These tips won't help you get more traffic, but the first step is to learn how to get the most out of the traffic you already have, make sure you're really ready to convert targeted visitors before you begin chasing after them.

Hope some of it's helpful to you.


Thanks! I will follow your steps
 
oh my god! Maybe that's the reason sales are not reflecting in my account!
Guys suggest some other genuine affiliate networks.
 
It's always hard to give people blind advice, but in my experience the best thing to do if you have a retail/store site that is getting traffic but not converting any sales at all is to try looking at your sales pages with a shopper's eyes.

Are you giving them a reason to buy from you? Is it a good deal you're offering? You don't have to be the cheapest for a product, but you do have to give them some reason to buy from you rather than somewhere else. This can be a better price, or free shipping, or even just because you made them 'feel special' on your sales pages...you just have to make a positive impression and stand out.

Also, are you giving them a reason to trust their purchase through you? This is crucial. The average person who is willing to shop for toys, clothing and etc. online is also aware of the need to be careful where they enter their credit card information, and even if your checkout pages are as secure as Fort Knox, if you haven't established a bond of trust with the visitor on your sales pages they'll never get that far.

It's really all about making visitors believe that they're not on a cookie-cutter site or some scammer's honeypot.

Some basic tips that I see a lot of store sites and product pages get wrong:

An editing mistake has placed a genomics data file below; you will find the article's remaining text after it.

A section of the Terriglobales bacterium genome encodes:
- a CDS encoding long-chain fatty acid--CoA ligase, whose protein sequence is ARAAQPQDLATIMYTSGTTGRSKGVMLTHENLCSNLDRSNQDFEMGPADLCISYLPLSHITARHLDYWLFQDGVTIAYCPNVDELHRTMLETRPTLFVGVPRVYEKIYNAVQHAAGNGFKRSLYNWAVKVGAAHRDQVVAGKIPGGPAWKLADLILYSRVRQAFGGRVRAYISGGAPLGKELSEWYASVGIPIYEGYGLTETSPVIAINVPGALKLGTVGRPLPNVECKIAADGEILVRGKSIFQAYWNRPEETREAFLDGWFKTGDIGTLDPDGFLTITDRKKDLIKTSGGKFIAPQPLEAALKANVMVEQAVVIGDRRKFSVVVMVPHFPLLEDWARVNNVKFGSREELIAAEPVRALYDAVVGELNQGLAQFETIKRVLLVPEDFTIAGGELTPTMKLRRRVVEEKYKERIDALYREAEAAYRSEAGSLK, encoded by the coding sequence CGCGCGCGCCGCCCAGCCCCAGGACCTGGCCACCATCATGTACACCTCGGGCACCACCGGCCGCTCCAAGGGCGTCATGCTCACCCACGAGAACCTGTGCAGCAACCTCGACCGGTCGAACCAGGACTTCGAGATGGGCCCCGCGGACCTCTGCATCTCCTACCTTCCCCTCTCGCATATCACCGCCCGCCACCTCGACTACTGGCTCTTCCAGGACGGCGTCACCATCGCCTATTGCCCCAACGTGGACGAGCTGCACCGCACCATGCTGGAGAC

- Your action button or link should say "Add To Cart", or "Add To Shopping Cart" ("Add To Shopping Basket" also works if your primary customers are women), if your order button/link says anything else you will lose sales

- Product pages should have a nice image of the product, and to the right of that image should be the details and description, followed by the "Add To Cart" button (just like product pages on Amazon are setup), if your product pages are setup any other way you will lose sales

- If you offer related item suggestions on your product pages, they should begin with a title that says either "Other customers who purchased this also bought these..." or "Your Personal Shopping Assistant Also Recommends:", that second way works for everybody but especially well with women because it implies that the store is treating them special with the phrase "Your Personal Shopping Assistant", so it leads to establishing a bond which leads to trust and increased sales

- Regardless of who you use for processing checkouts, a merchant account or service like PayPal, get your checkout page to look as similar to your actual site as you possibly can, even if it's just using the header image from your site, the point is once someone trusts you enough to buy from you the worst thing you can do is shake them up by sending them to a checkout page that is obviously not connected to you at all. I tested this with a partner a couple years ago and we noticed about 35% more people bounced from us at the checkout page without the extra effort to style it similar to our sales pages. That's a lot of lost sales at the closing step for sites that don't do it.

These tips won't help you get more traffic, but the first step is to learn how to get the most out of the traffic you already have, make sure you're really ready to convert targeted visitors before you begin chasing after them.

Hope some of it's helpful to you.

Some golden advice here, thank this man.